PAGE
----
NOAA Disbands Climate Assessment Advisory Committee
The National Oceanic and Atmospheric Administration (NOAA) has shut down its Federal Advisory Committee for the Sustained National Climate Assessment.
The National Oceanic and Atmospheric Administration (NOAA) has shut down an Obama-era advisory committee dominated by liberal environmental activists.
The federal Advisory Committee for the Sustained National Climate assessment was formed in 2015 by the Obama administration, ostensibly to help the business community, state and local public officials, and the general public understand the National Climate Assessment, a U.S. government multiagency periodic assessment of climate science and policy recommendations required by the Global Change Research Act of 1990. The committee is not mandated under the law establishing the National Climate Assessment.
An August 18 e-mail from Benjamin Friedman, acting director of NOAA, informed members the committee would not be continued when its charter expired on August 20.
The 15 member committee included people from environmental activist groups, public officials, lawyers, sociologists, corporate representatives, and a few scientists from various fields. The committee’s chairman, Richard Moss, has a doctorate from Princeton in public and international affairs and previously served as vice president and managing director for climate change at the World Wildlife Fund activist group.
Keeping Climate Commitments
The decision to end the Advisory Committee is just the latest in a consistent pattern President Donald Trump has followed in reversing climate policies enacted by the Obama administration.
During the 2016 presidential campaign, Trump said the United States faced many more important problems than climate change, and he pledged to roll back any climate policies hampering economic growth and domestic energy development.
Since Trump became president, his administration has removed scores of climate-related executive orders and regulations, and EPA decided not to renew the appointments of dozens of scientists on various scientific advisory panels. Trump’s biggest move in reversing Obama’s climate policies came on June 1, when he withdrew the United States from the Paris climate agreement under which Obama had committed the United States to reducing its greenhouse gas emissions 26 to 28 percent below 2005 levels by 2025.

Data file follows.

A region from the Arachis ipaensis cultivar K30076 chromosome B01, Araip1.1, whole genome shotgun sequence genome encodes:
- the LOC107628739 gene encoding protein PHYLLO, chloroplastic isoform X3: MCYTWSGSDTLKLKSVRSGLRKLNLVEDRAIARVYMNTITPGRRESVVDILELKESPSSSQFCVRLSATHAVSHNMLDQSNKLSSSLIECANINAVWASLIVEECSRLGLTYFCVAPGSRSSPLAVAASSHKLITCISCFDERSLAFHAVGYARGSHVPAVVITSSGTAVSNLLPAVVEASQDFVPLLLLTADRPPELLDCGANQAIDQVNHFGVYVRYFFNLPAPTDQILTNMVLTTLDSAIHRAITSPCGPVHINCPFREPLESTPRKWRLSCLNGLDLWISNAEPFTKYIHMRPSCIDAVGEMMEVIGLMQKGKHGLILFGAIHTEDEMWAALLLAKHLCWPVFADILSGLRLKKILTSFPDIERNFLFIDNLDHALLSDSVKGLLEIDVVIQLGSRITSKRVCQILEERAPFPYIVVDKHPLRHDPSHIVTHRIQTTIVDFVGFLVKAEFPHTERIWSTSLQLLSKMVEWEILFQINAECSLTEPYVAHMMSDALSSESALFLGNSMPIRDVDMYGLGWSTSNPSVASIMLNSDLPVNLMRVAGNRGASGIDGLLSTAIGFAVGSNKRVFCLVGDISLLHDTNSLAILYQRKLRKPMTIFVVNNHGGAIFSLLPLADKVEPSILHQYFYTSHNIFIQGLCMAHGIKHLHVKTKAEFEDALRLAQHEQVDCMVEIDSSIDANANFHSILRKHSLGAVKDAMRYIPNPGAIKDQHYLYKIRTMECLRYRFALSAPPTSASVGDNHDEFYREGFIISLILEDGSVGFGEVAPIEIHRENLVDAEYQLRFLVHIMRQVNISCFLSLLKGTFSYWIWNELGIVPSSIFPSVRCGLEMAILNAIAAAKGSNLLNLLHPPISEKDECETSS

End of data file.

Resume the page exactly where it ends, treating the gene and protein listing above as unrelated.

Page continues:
E. Calvin Beisner, Ph.D., founder and national spokesman for the Cornwall Alliance, says the Climate Committee lacked a balance of scientific views and was formed largely to promote President Barack Obama’s climate policies.
“The committee’s members weren’t appointed until a year ago by the Obama administration,” said Beisner. “To nobody’s surprise, the committee lacked representation from those who think the empirical evidence points to human actions contributing little to global warming and that attempting to reduce it would slow the conquest of poverty around the world.
“Trump’s decision is in keeping with his determination to bring better balance to federal consideration of such issues,” Beisner said.
Paul Driessen, a senior policy analyst with the Committee for a Constructive Tomorrow, says the Trump administration’s cancellation of the Advisory Committee shows the president is putting sound science above politically motivated advocacy.
“Like so many other ‘scientific advisory’ committees during the Obama years, this one was populated with ‘experts’ who could be counted on to put aside their professional analytical abilities and obligations and simply rubberstamp politicized thinking on supposedly dangerous manmade climate change,” Driessen said. “Its entire focus was on greenhouse gases, especially carbon dioxide, the plant-fertilizing miracle molecule that makes life on Earth possible.
“The members rarely acknowledged the role fluctuations in solar energy output, cosmic rays, ocean currents, atmospheric water vapor levels, and other powerful natural forces play in climate change,” said Driessen. “By disbanding this politicized committee, President Trump is restoring the scientific method and evidence-based science and public policy to our understanding of the climate.”
H. Sterling Burnett, Ph.D. (firstname.lastname@example.org) is a research fellow at The Heartland Institute.